The range of values is critical for a highly realistic result. If you work on white paper then the paper sets the lightest light you have available ... and you are responsible for setting the entire range of values by how dark you make the darkest area in the drawing. Generally the darkest dark is the pupil of the eye because nothing reflects. Fortunately the highlight in the eye is also usually the lightest value in the drawing so they are quite close together - sometimes they overlap. But that gives you the range available. It's important to utilize that range effectively by your shading for a realistic effect - all values are relative so it looks wrong if you make glasses, for instance, a very dark, heavy black and the cheeks right next to them nearly white.

Most artists work up their values slowly starting from light to getting darker and darker. I do not but my way is fraught with problems. I do a small section nearly to completion and then move on. From the beginning to the end I will spend time at the beginning of every session making value and shape adjustments of things already drawn before moving to new areas. It is quite time consuming and mistakes can be catastrophic but it's how I learned and in my comfort zone. I don't recommend it but it is an option.

I work in layers from light grade pencils to softer in a very controlled sequence. I start skin with 6H and cover an area entirely. No pressure on the pencil - just letting the graphite transfer until no more value changes. Then go 2 grades darker (6H-4H for instance) and repeat the process. I use the side of the pencil until I get to HB when I change to a writing grip but still no downward pressure. The values to use are again based on what I said earlier.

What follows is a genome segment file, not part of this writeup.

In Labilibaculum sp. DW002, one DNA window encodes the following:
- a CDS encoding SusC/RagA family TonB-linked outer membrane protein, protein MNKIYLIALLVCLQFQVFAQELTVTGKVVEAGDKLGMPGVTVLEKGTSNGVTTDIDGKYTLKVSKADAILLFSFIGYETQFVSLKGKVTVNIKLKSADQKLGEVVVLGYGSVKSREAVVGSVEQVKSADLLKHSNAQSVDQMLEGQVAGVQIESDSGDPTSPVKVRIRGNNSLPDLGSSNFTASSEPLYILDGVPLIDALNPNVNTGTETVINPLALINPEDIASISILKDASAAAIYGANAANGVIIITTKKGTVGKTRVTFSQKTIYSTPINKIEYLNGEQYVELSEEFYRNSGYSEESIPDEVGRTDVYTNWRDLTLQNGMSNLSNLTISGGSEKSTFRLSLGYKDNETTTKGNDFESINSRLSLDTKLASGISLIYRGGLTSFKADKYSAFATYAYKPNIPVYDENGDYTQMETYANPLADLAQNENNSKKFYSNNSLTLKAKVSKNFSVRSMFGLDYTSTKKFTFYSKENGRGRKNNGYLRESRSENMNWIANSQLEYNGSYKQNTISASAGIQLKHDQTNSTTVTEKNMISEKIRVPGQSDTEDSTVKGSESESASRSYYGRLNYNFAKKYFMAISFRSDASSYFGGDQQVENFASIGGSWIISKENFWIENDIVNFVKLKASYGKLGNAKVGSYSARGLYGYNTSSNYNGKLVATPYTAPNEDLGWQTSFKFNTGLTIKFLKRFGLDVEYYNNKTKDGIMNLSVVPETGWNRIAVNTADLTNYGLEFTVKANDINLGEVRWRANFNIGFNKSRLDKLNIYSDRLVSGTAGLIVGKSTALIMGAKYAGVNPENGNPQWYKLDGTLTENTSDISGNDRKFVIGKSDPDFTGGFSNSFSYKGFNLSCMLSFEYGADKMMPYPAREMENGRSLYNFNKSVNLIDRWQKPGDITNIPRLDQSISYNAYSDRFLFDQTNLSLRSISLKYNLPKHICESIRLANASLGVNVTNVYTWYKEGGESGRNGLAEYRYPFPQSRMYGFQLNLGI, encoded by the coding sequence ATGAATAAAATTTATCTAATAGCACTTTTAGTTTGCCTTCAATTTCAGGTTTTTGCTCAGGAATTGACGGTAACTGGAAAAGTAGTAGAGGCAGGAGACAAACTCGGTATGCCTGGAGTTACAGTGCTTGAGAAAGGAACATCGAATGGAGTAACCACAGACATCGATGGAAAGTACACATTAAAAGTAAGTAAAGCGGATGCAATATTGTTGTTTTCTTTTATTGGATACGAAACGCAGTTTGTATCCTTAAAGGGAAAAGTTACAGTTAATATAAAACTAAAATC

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Re: Pushing Values and Detail

Postby KenBrown » Sun Apr 09, 2017 12:15 am

I also meant to say that the level of detail is your choice. Pick the most important things you see like a mole or scar for skin. You are under no obligation to duplicate every little thing if you don't want to . I don't think anyone can tell you what exactly to include and what not to .... that is up to you and will determine the level of realism and the amount of time required.

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Re: Pushing Values and Detail

Postby Kenneth Reaume » Sun Apr 09, 2017 5:10 pm

Hey Ken Brown, I like your input. I didn't want to use more than four or five pencils on a piece, but given your work is so dynamic I may have to try out your method. I've been going soft graphite to hard, so essentially I've been doing the exact opposite. Great work!

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Re: Pushing Values and Detail

Postby KenBrown » Mon Apr 10, 2017 9:36 am